Law School Case Brief
Peters v. West - 692 F.3d 629 (7th Cir. 2012)
Regarding the degree of similarity required to establish an inference of access and the "inverses ratio" to the quantum of direct evidence adduced to establish access, it is notable that United States Court of Appeals for the Seventh Circuit has never endorsed the other side of the inverse relation: the idea that a "high degree of access" justifies a "lower standard of proof" for similarity. Evidence of access is required because independent creation is a defense to copyright infringement, and so a plaintiff must show that the defendant had an opportunity to copy her original work. This issue is independent of the question whether an alleged infringer breached his duty not to copy another's work. Once a plaintiff establishes that a defendant could have copied her work, she must separately prove—regardless of how good or restricted the opportunity was—that the allegedly infringing work is indeed a copy of her original.
Plaintiff Vincent Peters, whose stage name was Vince P, was a songwriter. After he wrote, recorded, and distributed a song, he met with a producer, John Monopoly, and left a CD with Monopoly. Less than a year later, defendant Kanye West, a superstar, released a song that allegedly contained similarities to Peters' song. Monopoly was a close friend and business manager to West. Peters filed a lawsuit against West and others in federal district court alleging copyright infringement under 17 U.S.C.S. §§ 102 and 106. West filed a motion to dismiss for failure to state a claim, which the district court granted. Peters appealed.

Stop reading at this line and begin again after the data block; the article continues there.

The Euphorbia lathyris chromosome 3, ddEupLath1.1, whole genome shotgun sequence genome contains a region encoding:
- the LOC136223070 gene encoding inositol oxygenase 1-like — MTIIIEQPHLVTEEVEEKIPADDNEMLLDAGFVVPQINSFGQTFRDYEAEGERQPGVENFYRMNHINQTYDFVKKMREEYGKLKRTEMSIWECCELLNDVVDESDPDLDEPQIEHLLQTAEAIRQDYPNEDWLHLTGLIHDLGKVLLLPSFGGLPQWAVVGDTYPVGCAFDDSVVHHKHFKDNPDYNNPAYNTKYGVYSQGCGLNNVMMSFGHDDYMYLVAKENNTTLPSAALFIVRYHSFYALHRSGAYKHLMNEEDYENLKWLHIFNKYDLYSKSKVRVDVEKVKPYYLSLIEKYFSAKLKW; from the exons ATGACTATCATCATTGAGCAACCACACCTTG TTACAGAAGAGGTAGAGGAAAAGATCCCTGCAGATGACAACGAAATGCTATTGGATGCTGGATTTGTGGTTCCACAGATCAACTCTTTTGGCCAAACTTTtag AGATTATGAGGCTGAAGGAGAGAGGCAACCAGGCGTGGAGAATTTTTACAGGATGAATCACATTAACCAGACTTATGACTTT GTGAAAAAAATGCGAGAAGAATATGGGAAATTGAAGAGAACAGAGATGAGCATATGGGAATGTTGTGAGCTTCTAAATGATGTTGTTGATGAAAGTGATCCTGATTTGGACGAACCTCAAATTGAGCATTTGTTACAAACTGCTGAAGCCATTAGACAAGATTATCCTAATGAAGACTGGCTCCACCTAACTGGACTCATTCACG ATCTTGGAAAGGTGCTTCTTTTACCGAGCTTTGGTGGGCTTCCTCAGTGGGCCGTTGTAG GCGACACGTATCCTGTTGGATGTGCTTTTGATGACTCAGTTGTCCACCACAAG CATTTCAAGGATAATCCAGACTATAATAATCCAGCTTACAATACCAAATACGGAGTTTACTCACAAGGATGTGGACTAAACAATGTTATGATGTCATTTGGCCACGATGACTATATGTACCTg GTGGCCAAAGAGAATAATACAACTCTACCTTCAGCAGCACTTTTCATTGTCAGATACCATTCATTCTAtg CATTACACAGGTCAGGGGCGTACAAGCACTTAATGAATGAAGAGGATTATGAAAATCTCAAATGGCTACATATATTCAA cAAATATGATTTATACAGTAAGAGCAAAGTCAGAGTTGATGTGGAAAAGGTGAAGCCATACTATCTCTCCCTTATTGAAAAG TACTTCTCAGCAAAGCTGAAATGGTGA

Did having ample access to Peters' song provide sufficient evidence to support a copyright infringement claim?
The court of appeals affirmed the district court's judgment. The appellate court determined that Peters' allegations that Monopoly had access to his song and that Monopoly had a close relationship with West suggested that Monopoly and West had ample access to Peters' song and that this access gave West an opportunity to copy the song. However, Peters' copyright infringement claim failed because he did not prove similarity since, inter alia: (1) the ubiquity of a common saying, together with its repeated use in other songs, suggested that West's title and lyric did not infringe on Peters' song; (2) regarding the rhyme pattern, Peters could not claim copyright over a tercet, and; (3) the songs' references to a well-known supermodel did not show infringement.
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